105 Main Street: The Raymond Block

hot spot map


Bordwell homestead

George Shearman homestead lot

Joseph Jones' lot

Raymond block

105 Mainhis was the southernmost limit of the great American Hotel fire of 1857, where the brick walls of number 103 stopped its southward spread. Stores did stand on this site before then, however.

It's known from references in deeds to other lots that Alva Clark had a general merchandise store here in 1832, and that J. T. Rugg had a store of the same type here by 1857.

No. 105 is the southernmost of the three-store block built in 1858 by Rugg to replace his burned stores (he had two), and the width of the entire lot was only 46 feet, 2 inches. This is the same building, still with its brick walls intact and its very unusual wooden cornice, now in need of repair and missing its pediment and extensions. Number 105 is 16 feet wide, the largest of the three stores, with two widely-spaced windows on the second floor. The lot was sold by Eben Smith to E. L. Jacobus in 1848. Jacobus was a grocer, and apparently ran this store as such until the 1857 fire razed most of the block. Rugg acquired this and the adjacent property to the north the following year, and built the present building; Rugg's widow Emily sold it to Stephen Raymond in 1860.

The ground-floor facade has changed somewhat, as can be seeRaymond Block about 1860n by comparing the two photographs showing the place as it is today (above) and as it was in the second half of the 19th century(below). Originally 105 had one show window, with the entrance door at the store's north end. The change was made in 1910, when the fronts of 107 and 109 were recessed. The owner of 105 had access to the second floor through the door and stairway between 107 and 109, and this access was protected by an easement after the three stores came into separate ownership in 1890.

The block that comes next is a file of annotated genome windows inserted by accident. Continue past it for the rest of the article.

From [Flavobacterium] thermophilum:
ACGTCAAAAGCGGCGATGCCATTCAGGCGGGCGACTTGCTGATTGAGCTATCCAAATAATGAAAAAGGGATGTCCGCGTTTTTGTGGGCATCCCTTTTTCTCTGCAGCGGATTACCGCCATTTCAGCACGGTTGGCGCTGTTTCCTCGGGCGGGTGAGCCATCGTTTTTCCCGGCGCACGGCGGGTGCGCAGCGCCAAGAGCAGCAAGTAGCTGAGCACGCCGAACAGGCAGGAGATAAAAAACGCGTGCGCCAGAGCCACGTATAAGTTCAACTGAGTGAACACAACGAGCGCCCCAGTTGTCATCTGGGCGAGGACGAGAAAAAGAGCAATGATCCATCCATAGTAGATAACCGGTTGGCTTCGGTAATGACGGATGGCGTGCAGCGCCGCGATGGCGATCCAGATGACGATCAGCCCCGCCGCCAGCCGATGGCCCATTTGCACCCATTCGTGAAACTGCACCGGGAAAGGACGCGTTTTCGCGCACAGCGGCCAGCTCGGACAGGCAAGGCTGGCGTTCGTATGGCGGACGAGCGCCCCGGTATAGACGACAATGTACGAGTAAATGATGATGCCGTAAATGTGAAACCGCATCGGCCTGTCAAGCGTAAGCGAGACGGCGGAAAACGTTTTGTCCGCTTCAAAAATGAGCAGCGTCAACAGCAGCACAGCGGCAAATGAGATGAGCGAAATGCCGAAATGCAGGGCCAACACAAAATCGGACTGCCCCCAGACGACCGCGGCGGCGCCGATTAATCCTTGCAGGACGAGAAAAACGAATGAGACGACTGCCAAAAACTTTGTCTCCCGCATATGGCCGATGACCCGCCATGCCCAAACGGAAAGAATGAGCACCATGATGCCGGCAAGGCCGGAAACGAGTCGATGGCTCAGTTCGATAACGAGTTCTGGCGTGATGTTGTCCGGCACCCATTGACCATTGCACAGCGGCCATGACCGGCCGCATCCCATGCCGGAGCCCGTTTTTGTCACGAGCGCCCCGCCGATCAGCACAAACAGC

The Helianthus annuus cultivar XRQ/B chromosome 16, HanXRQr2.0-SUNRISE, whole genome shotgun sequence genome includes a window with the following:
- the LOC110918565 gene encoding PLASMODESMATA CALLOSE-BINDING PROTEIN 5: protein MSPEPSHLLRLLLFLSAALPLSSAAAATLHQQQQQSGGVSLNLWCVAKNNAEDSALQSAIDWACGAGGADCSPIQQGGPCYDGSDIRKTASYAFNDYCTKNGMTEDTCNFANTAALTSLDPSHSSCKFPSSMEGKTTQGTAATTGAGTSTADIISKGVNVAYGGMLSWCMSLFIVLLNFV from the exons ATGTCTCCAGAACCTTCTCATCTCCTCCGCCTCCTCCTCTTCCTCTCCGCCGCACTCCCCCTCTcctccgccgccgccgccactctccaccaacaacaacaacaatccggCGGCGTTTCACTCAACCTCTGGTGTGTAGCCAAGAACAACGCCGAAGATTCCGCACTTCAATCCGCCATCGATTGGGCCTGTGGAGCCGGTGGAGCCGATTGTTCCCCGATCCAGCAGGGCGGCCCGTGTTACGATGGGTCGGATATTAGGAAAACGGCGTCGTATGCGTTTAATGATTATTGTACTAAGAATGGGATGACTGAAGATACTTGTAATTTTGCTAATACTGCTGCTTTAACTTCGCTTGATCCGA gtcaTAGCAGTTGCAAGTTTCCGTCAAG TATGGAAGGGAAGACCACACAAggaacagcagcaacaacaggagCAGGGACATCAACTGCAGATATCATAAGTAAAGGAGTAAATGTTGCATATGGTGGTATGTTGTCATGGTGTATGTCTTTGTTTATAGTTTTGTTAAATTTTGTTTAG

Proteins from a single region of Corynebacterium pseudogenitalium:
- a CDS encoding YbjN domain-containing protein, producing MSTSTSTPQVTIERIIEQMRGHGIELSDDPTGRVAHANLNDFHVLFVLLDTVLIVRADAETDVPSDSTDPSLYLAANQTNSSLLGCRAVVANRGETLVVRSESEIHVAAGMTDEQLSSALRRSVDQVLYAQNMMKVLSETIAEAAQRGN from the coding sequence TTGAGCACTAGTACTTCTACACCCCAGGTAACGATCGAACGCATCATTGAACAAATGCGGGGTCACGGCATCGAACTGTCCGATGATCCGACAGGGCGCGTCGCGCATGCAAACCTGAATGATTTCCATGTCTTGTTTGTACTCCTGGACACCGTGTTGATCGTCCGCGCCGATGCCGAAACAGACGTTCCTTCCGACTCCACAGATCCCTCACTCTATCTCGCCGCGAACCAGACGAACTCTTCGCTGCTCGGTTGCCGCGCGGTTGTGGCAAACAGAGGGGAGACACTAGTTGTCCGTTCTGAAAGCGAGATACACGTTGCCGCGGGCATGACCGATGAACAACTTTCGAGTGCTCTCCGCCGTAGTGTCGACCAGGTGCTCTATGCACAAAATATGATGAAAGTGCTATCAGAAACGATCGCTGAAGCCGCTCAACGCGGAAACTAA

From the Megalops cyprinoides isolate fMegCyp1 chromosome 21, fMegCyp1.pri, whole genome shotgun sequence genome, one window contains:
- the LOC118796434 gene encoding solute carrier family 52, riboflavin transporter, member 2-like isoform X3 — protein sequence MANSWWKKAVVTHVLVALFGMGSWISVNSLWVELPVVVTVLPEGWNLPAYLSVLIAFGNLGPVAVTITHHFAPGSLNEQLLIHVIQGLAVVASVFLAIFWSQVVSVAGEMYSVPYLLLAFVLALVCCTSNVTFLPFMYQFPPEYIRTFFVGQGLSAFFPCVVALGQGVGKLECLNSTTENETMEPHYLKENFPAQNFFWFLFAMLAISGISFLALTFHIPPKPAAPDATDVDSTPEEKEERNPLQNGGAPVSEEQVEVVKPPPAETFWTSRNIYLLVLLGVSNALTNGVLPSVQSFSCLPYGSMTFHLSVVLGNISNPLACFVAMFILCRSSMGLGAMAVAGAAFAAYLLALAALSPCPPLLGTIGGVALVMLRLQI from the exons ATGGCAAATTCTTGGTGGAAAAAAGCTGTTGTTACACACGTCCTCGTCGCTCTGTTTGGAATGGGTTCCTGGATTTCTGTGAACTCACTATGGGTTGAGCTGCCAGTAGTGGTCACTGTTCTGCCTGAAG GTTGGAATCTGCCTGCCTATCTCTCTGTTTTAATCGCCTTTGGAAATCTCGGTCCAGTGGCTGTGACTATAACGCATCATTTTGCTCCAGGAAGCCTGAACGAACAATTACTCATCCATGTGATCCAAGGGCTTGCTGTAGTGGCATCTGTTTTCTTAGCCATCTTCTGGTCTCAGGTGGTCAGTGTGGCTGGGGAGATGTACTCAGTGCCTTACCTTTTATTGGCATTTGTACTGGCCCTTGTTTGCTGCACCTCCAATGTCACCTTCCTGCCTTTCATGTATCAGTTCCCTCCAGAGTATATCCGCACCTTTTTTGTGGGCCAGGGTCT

In that year, Stephen J. Raymond (the first Stephen Raymond's son) sold 105 to Theodore F. Denniston, who had a bakery and confectionery in it, as did succeeding owners for decades. Denniston's widow Fanny sold the property in 1914 to W. H. Fiero. It was a few years later that the store was taken over by a succession of owners of Greek descent. In 1925 Frank Sikaris and his wife sold it to Eleutherios Manikas, whose estate sold it in 1928 to Peter G. Costes and his wife Winifred.

In 1961 there was a coffee shop at 105, and around 1970 the Open House Bakery, with Beneficial Finance upstairs.

Top: The Raymond Block as it looks today. Except for some minor changes to the ground floor, the whole building is pretty much as it was in 1858 when it was built. No. 5 has always been a little distinct from the other two in the block, even being in separate ownership longer.

Far right: The Raymond Block, probably photographed soon after 1858 when it was built. No. 105 was a grocery store, run by E. L. Jacobus, as can just be made out on the sign under the windows. Jacobus had actually owned the site of the building; it was he who bought the original lot from Eben Smith in 1848 and then sold it to Stephen Raymond. At the time this photograph was taken, however, the building belonged to J. T. Rugg, and Jacobus was presumably renting the store.

People related to this lot and structure:

     David Wagener
Abraham Wagener
     Jonathan Bordwell
     George Shearman
     Eben Smith

Other related structures:

     107 Main Street
     109 Main Street

Related history:

     Before the Storm


Raymond Block

Left: The Raymond Block, taken sometime between 1864 and 1885, probably sometime about the middle of that span. This picture, taken by Dr. Horace Mills, is certainly the best 19th century photograph of this part of Main Street. No. 105 at this time held a store called "Pratt's," which sold cigars and other tobacco products. The block is one of the few Greek Revival commercial structures remaining in Penn Yan, with the grilled "eyebrow windows" above the main unmolded windows with plain stone sills and lintels, and the little shallow pediment with horizontal extensions (which has since been removed) topping the cornice .


Click a button for an overall view of the whole south end of the 100 block.